<br /> Lee Letter: n464

Washington and Lee University

Sender: Francis Lightfoot Lee
Recipient: Richard Henry Lee

Dear Brot.

The uncertainty of the Post last week prevented me from writing, & now
from the uncertainty of this Letters reaching you before you leave
home, I am at a loss what to say.

Common Sense has attacked Mr Deane something in his own way, but I think
has not made the best use of the materials in his
hands.1 However it appears he has stung the
Gentn., for he has had the impudence to complain to Congress, of his
being abused by Payne in his official
character;2 in consequence of which we have
had some warm debates, not much to Mr. Deane’s advantage. The impudence
& villainy of this man are beyond expression; & it much
increases my bad opinion of mankind, & the unfavorable prospect of
our affairs, to find him so warmly supported. It appears to me at
present that he will be continued in the public service, with an
approbation of what he had done, but you will probably have time to be
present at the shamefull decision. Your peice is in the hands of Mr.
Adams for his opinion;3 tho I am inclined to
delay it till you come, as the public is likely to be intertained in
the mean time. Finance is finished. 15 millions dollars raised by tax,
this year, 6 millions yearly for 16 years as a sinking fund. The two
last large emissions, amounting to 40 odd Millions, which are supposed
most counterfeited, are called in by the 1st June, & more money
given in Exchange. I fear the plan will not sufficiently check the
rapid depreciation which has lately taken place. The money has allmost
ceased to be current in the Eastern States. Altho we have regularly the
report of the day, yet there is very little of consequence to be
depended on, tho I beleive it is certain the Enemys Shiping at N. York
has suffered much by the late bad weather. It is said today, that there
is a fleet of Merchantmen in the mouth of this River convoyed by a
French line of battle Ship, & a Dutch M[an ofl War.

I have Letters for you from Doctr. Lee late in
Septr.4 They are Cypher, & will wait for
you here, nothing new in Europe when these dispatches came away. If you
have an opportunity to Mt. Airy before you leave home, shall be obliged
if you will get from Mrs. Garrett, a sealed Packet I left in her care,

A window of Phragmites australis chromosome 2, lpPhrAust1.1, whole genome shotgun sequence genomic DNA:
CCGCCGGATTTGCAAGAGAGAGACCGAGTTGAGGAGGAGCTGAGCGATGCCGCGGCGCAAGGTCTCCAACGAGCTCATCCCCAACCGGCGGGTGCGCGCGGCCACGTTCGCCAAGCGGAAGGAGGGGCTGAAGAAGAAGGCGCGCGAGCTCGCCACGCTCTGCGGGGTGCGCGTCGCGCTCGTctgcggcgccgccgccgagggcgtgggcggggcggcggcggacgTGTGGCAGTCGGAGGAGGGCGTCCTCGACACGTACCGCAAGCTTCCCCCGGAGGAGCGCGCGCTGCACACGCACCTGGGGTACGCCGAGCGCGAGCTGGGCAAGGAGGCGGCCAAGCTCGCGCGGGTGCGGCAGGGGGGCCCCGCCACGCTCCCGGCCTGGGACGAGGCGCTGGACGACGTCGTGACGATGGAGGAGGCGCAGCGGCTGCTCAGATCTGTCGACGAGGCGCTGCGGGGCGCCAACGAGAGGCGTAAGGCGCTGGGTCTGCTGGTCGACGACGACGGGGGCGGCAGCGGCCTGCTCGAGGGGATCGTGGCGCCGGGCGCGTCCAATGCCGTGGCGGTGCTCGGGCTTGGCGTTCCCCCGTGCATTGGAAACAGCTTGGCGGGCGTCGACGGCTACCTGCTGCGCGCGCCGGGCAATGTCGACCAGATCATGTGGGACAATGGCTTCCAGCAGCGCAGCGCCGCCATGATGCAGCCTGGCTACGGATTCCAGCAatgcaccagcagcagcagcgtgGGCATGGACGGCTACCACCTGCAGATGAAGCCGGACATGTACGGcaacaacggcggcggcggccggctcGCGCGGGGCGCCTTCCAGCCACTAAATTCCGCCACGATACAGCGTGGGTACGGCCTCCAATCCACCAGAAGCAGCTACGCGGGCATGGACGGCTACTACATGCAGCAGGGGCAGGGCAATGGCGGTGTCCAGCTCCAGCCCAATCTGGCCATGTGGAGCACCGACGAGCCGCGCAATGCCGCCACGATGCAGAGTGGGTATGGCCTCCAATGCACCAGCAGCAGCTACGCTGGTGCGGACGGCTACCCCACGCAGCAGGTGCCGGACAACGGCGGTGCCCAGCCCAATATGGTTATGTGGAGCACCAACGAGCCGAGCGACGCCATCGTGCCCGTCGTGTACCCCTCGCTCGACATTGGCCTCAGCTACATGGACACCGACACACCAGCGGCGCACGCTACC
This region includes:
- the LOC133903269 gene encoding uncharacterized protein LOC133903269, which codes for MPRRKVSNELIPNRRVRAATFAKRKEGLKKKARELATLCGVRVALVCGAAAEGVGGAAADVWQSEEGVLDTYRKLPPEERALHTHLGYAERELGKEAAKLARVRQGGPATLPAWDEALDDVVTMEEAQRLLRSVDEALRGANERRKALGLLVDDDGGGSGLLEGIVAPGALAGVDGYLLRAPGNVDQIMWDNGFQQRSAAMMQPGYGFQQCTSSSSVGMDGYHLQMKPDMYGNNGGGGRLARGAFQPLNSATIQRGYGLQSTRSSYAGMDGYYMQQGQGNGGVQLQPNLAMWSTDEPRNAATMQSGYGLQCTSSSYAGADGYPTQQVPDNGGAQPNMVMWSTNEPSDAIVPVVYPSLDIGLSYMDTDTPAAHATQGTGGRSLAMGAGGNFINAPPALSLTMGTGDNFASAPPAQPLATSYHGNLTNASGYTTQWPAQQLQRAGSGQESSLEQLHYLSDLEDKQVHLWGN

and bring it up with you. It contains my loan office Certificates,
Lottery Tickets, & some money.

Love to Chantilly & Stratford, Yours Affectly,

Francis Lightfoot Lee

[P.S.] The report of the fleet in the River, not true.

Notes:

Fogg CollectionMaine Historical Society

1 Thomas Paine’s second substantial attack on Silas Deane was a long letter
to the public that was serialized in the 31 December 1778, and
2, 5, 7, and 9 January 1779 issues of the Pennsylvania Packet. See
Deane Papers (NYHS Colls.), 21 (1888): 209 – 39.

2 Deane had registered this complaint in letters to Congress of 30 December
and 4 January. Deane protested that Paine, “styling himself Secretary
for Foreign Affairs, and pretending to address the public in his
official capacity, … ventured to assure the public that the
supplies which I contracted for with Mons. Beaumarchais were promised
and engaged, and that as a present, before I arrived in France.” See
ibid., pp. 137, 224, 244 – 45; PCC, item 103, fols. 16547; and JCC,
13:25 – 26. Before Congress resumed consideration of Deane’s complaint,
a more serious protest against Paine was lodged this day by the
French minister, Conrad Alexandre Gérard, which dominated the
congressional debate on foreign policy the next several days. See
John Fell’s Diary, 6 January 1779, note 2.

3 The Lees often shared their correspondence on public issues with Samuel
Adams, but no convincing evidence has been found to determine the
identity of the “piece” recently given to Adams “for his opinion.”
Burnett’s suggestion that it may have been the document signed
“Economist” and printed under the date 22 January 1779, in James Curtis Ballagh, The Letters of Richard Henry Lee, Volume 1, 1762 – 1778, 2:11 – 26, is a reasonable one. But his alternate
conjecture, that this “piece” is an undated manuscript located at the end of
the 1779 volume of Samuel Adams Papers at NN, refers to a document
that was actually drafted by Francis Lightfoot and probably after
Richard Henry returned to Philadelphia. See Burnett, Letters, 4:10n;
and Francis Lightfoot Lee to Arthur Lee, 22 April 1779, note 4.

4 An extract of a letter from Arthur Lee dated 30 September 1778, in the
hand of Richard Henry Lee, is in the Lee Family Papers, University of Virginia Archives. His
12 September letter to Richard Henry is in Richard H. Lee, Life of
Arthur Lee,
2 vols. (Boston: Wells and Lilly, 1829), 2:148.